The Natural Beauties Of London - Coggle Diagram
The Natural Beauties Of London
The River Thames
he River Thames is London's most famous waterway.
Its 215 Miles Long.
This river has not only been a source of trade and transport but also one of beauty and inspiration.
(It inspired one of the most famous children stories, The Wind in the Willows!
There's more than 80 islands!
There are over 200 bridges that cross the river.
The first was built by Romans!
The lower Thames in the Roman era was a shallow waterway winding through marshes. But centuries of human intervention have transformed it into a deep tidal canal flowing between 200 miles of solid walls; these defend a floodplain where 1.5 million people work and live.
In 1858 the river stank so badly from the sewerage in it that Parliament had to be suspended!
The event was called "The Great Stink"!
Its the second longest river in the UK (after the river Severn)
The Thames is considered to be the cleanest river in the world that flows through a major city
he Thames is home to 125 species of fish and more than 400 invertebrates.
According to Mallory and Adams, the Thames, from Middle English Temese, is derived from the Brittonic name for the river, Tamesas (from *tamēssa), recorded in Latin as Tamesis and yielding modern Welsh Tafwys "Thames".
The Natural Museum
The Natural History Museum in London is a museum that exhibits a vast range of specimens from various segments of natural history.
It is one of three major museums on Exhibition Road in South Kensington.
The others being the Science Museum and the Victoria and Albert Museum.
The Natural History Museum's main frontage, however, is on Cromwell Road.
The museum is home to life and earth science specimens comprising some 80 million items within five main collections: botany, entomology, mineralogy, palaeontology and zoology.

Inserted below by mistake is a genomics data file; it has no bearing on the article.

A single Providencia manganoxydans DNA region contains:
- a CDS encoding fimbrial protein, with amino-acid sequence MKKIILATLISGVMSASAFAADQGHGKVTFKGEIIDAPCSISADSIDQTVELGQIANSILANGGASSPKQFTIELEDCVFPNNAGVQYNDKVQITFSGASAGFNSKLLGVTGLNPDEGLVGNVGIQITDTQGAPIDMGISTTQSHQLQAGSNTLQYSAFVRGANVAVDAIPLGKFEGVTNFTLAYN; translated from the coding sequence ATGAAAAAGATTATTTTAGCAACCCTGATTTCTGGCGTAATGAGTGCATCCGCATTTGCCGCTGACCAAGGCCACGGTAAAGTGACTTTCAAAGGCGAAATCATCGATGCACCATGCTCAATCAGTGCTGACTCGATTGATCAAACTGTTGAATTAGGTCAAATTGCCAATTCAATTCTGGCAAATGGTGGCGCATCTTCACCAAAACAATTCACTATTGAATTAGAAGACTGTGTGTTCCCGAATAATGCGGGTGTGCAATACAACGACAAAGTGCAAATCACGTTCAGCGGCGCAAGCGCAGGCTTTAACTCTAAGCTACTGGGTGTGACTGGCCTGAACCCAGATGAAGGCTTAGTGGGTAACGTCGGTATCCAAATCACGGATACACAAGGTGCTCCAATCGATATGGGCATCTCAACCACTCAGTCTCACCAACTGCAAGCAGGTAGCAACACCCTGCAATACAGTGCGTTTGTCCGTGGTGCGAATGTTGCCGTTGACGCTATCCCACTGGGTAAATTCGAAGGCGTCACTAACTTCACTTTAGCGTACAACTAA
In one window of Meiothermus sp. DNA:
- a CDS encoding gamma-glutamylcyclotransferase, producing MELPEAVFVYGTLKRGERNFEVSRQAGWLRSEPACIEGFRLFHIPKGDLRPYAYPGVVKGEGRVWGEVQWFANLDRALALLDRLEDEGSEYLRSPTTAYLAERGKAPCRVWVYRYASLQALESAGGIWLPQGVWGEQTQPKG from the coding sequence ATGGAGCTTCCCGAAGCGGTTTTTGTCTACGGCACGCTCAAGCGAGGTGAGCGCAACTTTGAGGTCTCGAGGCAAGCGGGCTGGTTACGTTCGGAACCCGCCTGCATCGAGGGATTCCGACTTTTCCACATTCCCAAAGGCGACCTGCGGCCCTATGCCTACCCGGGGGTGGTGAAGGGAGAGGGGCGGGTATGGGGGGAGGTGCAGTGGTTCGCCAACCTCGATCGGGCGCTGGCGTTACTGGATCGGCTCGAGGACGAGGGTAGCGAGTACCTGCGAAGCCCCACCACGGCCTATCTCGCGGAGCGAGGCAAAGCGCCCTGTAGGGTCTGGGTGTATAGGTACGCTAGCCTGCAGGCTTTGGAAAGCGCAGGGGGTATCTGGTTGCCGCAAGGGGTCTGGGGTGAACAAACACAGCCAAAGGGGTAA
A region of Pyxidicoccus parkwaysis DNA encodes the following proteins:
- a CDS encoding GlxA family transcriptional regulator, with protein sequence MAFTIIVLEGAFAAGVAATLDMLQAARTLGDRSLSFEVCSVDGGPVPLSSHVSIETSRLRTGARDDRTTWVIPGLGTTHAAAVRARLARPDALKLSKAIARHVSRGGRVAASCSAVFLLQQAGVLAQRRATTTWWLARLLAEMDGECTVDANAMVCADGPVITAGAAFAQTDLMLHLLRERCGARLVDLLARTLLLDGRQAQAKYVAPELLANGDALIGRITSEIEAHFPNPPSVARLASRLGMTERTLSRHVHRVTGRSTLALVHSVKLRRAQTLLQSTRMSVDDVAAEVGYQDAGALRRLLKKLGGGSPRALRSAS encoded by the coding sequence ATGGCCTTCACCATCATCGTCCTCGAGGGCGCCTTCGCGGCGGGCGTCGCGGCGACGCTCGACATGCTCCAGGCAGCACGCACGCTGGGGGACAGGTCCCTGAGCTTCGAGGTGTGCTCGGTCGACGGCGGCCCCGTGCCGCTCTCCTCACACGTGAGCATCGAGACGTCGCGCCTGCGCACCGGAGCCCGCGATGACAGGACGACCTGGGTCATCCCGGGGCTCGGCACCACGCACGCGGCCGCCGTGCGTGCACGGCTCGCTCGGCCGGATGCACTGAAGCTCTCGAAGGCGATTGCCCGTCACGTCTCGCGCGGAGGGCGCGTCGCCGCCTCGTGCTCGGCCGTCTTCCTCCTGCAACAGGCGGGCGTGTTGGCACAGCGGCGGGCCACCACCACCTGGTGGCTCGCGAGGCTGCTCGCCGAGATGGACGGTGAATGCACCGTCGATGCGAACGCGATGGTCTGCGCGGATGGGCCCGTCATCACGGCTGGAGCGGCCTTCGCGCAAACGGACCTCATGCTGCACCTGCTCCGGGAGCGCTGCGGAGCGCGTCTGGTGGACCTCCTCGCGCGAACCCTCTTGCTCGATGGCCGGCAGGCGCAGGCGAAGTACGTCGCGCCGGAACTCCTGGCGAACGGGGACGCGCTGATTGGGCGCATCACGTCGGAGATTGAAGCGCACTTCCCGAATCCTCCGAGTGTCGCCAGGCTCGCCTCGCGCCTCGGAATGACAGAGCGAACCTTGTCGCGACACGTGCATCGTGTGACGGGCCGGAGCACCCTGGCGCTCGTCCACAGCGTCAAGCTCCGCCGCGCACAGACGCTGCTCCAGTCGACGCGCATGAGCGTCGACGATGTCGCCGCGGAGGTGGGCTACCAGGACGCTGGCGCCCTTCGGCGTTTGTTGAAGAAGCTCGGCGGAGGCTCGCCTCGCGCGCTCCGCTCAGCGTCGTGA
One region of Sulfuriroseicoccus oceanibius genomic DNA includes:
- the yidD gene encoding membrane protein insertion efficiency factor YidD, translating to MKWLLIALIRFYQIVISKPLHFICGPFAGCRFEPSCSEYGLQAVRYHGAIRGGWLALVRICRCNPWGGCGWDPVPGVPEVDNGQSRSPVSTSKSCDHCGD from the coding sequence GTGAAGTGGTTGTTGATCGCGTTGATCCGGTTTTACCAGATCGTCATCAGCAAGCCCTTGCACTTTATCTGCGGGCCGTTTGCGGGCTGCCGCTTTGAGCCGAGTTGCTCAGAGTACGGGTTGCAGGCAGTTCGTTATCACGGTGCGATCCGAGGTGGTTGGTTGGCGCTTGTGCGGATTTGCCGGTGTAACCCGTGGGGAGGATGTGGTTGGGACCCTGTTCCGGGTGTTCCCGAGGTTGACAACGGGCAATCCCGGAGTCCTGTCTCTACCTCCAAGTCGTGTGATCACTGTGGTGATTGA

Although commonly referred to as the Natural History Museum, it was officially known as British Museum (Natural History) until 1992, despite legal separation from the British Museum itself in 1963.
The Natural Parks
In London , there are a lot of really beautiful Natural Parks to visit and enjoy.
Among Them :
Camley Street Natural Park
Camley Street Natural Park is a unique urban nature reserve, surrounded by significant new development in a bustling part of central London.
Other than these ones , there are 29 London national parks to pick from. Find the perfect places to go and get out on your next adventure!
Restored woodland and heathland in Croydon which typifies London’s semi-natural habitats, providing a home for stag beetles and woodpeckers
A former orchard, quarry and landfill site reclaimed by nature and now managed in partnership with the Land Trust, this once neglected area is today a thriving oasis in Crayford
Other than normal natural parks , there are also the Royal Parks.
The Royal Parks of London are lands that were originally used for the recreation, mostly hunting, of the royal family.
The royal parks are some of the Biggest Open Spaces in all of London!
The eight royal parks are : Hyde, The Green, Richmond, Greenwich, St James's, Bushy and The Regent's Parks, and Kensington Gardens.
The Natural Attractions
When you think about natural attractions in London, you probably picture famous spots like Hyde Park and Kensington Gardens. But the capital has so much more to offer when it comes to enjoying the great outdoors